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I am a developer who will be starting a new project soon in which database performance will be crucial. The current candidate for the backend is MariaDB. I have worked with MySQL and MariaDB before in smaller projects, but the field of bloody optimization is quite new to me, admittedly.

To prepare for the project and not drive it into the ground, I'd like to learn about database performance optimization first. I'd like to know if I (or my employer) bought a book about optimizing MySQL performance, would it apply to MariaDB similarly?

My intuition tells me, that most of the MySQL optimizations would apply to MariaDB too, for they change quite a huge portion of their code base, but to avoid wasting money by buying books which we don't need, I'd like to clarify this. Vice versa a book only applicable to MariaDB would be useless to us if we tried optimizing old products. Unfortunately - as far as I know - there are no books dedicated to MariaDB performance yet. Does this hold?

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2 Answers 2

Yes, all the basic optimizations in MySQL 5.5 apply to MariaDB 5.5.

However, starting with MariaDB 10, a real fork, not all improvements in 5.6 are in MariaDB codebase, and alternatively, MariaDB has some exclusive features (Hash JOINS). For now, those are not too different, that may change in the future. For a book, where most of the optimizations are regarding basic indexing, it may not be very relevant.

And you can always check the latest improvements online -blogs, wikis. This is a presentation I created for the newest MySQL 5.6 query optimizations techniques.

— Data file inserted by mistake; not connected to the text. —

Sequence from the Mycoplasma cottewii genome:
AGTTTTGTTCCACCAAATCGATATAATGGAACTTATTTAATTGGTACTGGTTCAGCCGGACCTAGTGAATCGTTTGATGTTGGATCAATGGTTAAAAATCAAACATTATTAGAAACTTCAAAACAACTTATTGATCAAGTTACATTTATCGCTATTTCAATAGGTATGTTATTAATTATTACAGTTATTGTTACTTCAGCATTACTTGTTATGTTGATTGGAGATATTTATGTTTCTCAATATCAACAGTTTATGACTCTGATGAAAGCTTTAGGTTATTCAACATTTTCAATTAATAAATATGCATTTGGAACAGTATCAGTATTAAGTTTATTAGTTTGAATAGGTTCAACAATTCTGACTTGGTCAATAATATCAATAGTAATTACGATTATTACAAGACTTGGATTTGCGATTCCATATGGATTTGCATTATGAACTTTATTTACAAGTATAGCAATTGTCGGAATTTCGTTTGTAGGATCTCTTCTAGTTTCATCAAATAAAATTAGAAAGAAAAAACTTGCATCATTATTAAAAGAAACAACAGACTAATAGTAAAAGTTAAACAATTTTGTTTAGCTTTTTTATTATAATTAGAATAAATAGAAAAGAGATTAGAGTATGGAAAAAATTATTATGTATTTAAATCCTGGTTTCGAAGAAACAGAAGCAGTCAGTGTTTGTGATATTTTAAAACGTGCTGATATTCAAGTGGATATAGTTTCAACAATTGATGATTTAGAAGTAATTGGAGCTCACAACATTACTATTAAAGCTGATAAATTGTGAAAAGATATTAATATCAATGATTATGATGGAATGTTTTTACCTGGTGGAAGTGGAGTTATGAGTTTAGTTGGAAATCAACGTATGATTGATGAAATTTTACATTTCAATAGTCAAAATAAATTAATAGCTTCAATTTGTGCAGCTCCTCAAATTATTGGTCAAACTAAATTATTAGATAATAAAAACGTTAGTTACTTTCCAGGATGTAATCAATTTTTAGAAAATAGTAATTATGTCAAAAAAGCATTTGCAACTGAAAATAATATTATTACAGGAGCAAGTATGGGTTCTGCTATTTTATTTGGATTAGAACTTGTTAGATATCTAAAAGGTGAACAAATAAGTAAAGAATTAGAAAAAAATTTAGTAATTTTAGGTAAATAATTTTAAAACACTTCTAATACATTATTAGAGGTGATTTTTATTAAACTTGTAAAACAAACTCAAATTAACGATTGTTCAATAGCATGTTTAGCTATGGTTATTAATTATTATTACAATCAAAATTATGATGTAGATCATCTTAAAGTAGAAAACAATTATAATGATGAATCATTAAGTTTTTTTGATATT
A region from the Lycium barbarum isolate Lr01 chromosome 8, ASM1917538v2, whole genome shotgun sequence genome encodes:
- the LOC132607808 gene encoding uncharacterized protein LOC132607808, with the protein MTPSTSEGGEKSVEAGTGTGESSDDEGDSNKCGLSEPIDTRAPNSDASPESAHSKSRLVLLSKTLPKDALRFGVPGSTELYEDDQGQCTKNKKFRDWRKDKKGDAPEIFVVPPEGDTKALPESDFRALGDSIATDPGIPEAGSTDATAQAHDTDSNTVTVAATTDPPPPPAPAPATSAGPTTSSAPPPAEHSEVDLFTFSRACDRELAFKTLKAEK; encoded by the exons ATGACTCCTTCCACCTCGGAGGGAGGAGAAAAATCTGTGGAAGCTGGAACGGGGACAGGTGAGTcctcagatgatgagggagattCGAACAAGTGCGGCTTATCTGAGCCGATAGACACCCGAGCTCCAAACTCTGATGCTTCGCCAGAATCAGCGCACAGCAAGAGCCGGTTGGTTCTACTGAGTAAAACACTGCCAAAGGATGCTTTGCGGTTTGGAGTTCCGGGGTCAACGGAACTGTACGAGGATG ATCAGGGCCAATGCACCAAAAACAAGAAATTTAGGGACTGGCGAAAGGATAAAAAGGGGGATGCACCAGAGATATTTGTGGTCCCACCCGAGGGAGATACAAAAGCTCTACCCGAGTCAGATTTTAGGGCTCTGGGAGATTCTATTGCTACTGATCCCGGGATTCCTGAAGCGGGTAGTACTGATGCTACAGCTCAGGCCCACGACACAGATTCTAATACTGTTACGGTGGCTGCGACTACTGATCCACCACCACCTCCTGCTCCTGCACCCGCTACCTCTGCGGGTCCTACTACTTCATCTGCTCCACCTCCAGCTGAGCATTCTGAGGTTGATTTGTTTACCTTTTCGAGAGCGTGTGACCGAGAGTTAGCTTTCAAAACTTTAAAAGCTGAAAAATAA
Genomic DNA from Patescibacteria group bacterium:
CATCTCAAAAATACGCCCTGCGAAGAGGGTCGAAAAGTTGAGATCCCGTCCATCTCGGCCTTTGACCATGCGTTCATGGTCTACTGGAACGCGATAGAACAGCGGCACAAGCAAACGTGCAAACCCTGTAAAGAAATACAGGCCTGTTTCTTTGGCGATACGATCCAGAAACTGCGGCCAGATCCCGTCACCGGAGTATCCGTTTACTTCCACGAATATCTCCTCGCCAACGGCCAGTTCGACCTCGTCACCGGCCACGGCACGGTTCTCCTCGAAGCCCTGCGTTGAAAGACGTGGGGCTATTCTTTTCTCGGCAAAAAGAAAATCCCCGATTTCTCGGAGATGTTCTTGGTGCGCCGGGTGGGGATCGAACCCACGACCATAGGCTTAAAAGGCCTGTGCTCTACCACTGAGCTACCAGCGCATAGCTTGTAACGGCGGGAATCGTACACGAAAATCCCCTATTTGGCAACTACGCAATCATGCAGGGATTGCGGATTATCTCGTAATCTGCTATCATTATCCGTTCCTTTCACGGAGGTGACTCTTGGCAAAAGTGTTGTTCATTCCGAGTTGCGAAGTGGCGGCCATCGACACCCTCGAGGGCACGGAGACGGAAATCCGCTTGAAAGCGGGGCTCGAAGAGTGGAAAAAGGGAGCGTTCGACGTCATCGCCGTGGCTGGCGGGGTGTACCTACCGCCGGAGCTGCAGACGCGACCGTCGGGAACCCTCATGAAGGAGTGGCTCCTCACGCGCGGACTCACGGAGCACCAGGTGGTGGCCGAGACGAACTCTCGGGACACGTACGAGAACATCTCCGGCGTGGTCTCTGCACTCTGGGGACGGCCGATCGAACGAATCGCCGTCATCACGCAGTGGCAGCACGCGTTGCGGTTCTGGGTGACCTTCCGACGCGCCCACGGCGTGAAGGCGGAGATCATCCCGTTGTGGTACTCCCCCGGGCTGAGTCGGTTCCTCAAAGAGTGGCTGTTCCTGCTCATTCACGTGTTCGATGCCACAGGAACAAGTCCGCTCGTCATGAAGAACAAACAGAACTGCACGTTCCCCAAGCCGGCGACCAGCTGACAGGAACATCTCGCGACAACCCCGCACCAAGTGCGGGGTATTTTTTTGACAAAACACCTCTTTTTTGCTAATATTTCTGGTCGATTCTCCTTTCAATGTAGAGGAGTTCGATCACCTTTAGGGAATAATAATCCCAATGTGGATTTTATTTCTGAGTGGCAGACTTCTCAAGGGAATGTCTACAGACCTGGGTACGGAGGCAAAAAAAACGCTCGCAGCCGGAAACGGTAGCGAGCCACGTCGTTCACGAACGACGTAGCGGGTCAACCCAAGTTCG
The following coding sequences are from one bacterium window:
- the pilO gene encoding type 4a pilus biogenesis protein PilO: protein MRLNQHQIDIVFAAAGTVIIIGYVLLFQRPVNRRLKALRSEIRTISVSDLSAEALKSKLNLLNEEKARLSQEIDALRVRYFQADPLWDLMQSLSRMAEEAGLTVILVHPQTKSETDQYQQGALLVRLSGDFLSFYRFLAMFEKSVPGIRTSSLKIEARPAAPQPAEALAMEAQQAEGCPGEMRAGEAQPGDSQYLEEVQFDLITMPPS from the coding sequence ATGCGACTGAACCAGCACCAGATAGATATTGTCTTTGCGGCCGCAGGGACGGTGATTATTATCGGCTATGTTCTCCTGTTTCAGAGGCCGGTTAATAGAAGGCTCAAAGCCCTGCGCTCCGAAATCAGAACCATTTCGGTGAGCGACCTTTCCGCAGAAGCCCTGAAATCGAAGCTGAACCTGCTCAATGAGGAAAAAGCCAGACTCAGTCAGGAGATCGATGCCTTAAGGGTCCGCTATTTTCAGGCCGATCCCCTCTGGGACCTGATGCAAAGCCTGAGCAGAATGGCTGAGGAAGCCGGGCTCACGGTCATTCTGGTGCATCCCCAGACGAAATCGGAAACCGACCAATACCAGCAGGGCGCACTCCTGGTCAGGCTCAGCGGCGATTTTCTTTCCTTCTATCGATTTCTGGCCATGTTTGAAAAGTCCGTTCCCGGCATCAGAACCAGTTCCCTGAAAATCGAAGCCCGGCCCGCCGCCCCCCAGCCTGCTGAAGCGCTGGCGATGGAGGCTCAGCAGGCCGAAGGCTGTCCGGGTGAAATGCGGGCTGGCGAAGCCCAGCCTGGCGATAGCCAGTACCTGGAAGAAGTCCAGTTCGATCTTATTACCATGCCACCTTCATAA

Have a look at this image for a visual representation (white zones are MariaDB-only). 5.6- and 5.7-only are not represented:

enter image description here

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Take a look here - it's a recommended book list from those who bring you (us) MariaDB. As you will see, many of the books are (also) about MySQL. Take a look here for the differences between MariaDB and MySQL. As I understand it, MariaDB is gradually drifting away from MySQL and will not remain plug and play compatible for long. With most of the differences, they appear to be additions in MariaDB, (storage engines &c.). Having said that, it will (IMHO) be a long time before a developer skilled with MySQL will start having much difficulty with MariaDB.

The good thing about the Open Source/Free Software movement(s) is that there are always references available on the web - take Percona's site and the mysqlperformance blog (excellent IMHO), SkySQL and MariaDB's own (.org and .com) sites for reference. There are of course the storage engine web sites as well.

Overall, I don't feel that finding material to read about MariaDB will be an issue. You're based in Berlin - for €250, you could have a nice MySQL/MariaDB reference library - how much is developer time/hour in Berlin?

Tell your employer to put a small investment into educational resources - it'll pay back many times over (ease of development/mistakes not made/better, more contented employees who can feel that their time isn't being wasted).

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